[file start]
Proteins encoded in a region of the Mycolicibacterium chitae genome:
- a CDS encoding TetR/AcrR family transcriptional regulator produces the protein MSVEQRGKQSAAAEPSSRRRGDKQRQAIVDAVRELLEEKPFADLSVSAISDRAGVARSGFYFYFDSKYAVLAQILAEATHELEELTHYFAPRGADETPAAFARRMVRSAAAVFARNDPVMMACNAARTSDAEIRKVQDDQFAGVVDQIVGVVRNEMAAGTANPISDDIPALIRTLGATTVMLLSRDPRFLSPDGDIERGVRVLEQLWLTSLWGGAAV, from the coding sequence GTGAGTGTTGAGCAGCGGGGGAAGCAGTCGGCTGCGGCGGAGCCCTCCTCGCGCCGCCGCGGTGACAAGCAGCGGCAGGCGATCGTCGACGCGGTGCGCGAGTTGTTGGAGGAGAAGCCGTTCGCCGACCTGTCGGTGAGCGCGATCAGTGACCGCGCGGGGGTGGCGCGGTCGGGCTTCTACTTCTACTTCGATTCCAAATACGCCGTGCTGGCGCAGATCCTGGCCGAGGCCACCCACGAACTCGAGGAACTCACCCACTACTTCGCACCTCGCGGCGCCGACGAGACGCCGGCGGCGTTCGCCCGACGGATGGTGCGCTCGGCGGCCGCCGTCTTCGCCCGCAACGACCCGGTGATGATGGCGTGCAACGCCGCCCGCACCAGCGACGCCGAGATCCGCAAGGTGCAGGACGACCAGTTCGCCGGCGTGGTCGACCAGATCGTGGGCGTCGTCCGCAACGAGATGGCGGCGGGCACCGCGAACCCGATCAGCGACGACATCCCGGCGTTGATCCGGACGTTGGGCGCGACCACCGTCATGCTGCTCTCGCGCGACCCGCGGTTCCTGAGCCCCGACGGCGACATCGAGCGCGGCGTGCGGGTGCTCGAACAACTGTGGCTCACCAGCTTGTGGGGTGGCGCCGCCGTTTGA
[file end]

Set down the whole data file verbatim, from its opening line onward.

Proteins encoded in a region of the Mycolicibacterium chitae genome:
- a CDS encoding TetR/AcrR family transcriptional regulator produces the protein MSVEQRGKQSAAAEPSSRRRGDKQRQAIVDAVRELLEEKPFADLSVSAISDRAGVARSGFYFYFDSKYAVLAQILAEATHELEELTHYFAPRGADETPAAFARRMVRSAAAVFARNDPVMMACNAARTSDAEIRKVQDDQFAGVVDQIVGVVRNEMAAGTANPISDDIPALIRTLGATTVMLLSRDPRFLSPDGDIERGVRVLEQLWLTSLWGGAAV, from the coding sequence GTGAGTGTTGAGCAGCGGGGGAAGCAGTCGGCTGCGGCGGAGCCCTCCTCGCGCCGCCGCGGTGACAAGCAGCGGCAGGCGATCGTCGACGCGGTGCGCGAGTTGTTGGAGGAGAAGCCGTTCGCCGACCTGTCGGTGAGCGCGATCAGTGACCGCGCGGGGGTGGCGCGGTCGGGCTTCTACTTCTACTTCGATTCCAAATACGCCGTGCTGGCGCAGATCCTGGCCGAGGCCACCCACGAACTCGAGGAACTCACCCACTACTTCGCACCTCGCGGCGCCGACGAGACGCCGGCGGCGTTCGCCCGACGGATGGTGCGCTCGGCGGCCGCCGTCTTCGCCCGCAACGACCCGGTGATGATGGCGTGCAACGCCGCCCGCACCAGCGACGCCGAGATCCGCAAGGTGCAGGACGACCAGTTCGCCGGCGTGGTCGACCAGATCGTGGGCGTCGTCCGCAACGAGATGGCGGCGGGCACCGCGAACCCGATCAGCGACGACATCCCGGCGTTGATCCGGACGTTGGGCGCGACCACCGTCATGCTGCTCTCGCGCGACCCGCGGTTCCTGAGCCCCGACGGCGACATCGAGCGCGGCGTGCGGGTGCTCGAACAACTGTGGCTCACCAGCTTGTGGGGTGGCGCCGCCGTTTGA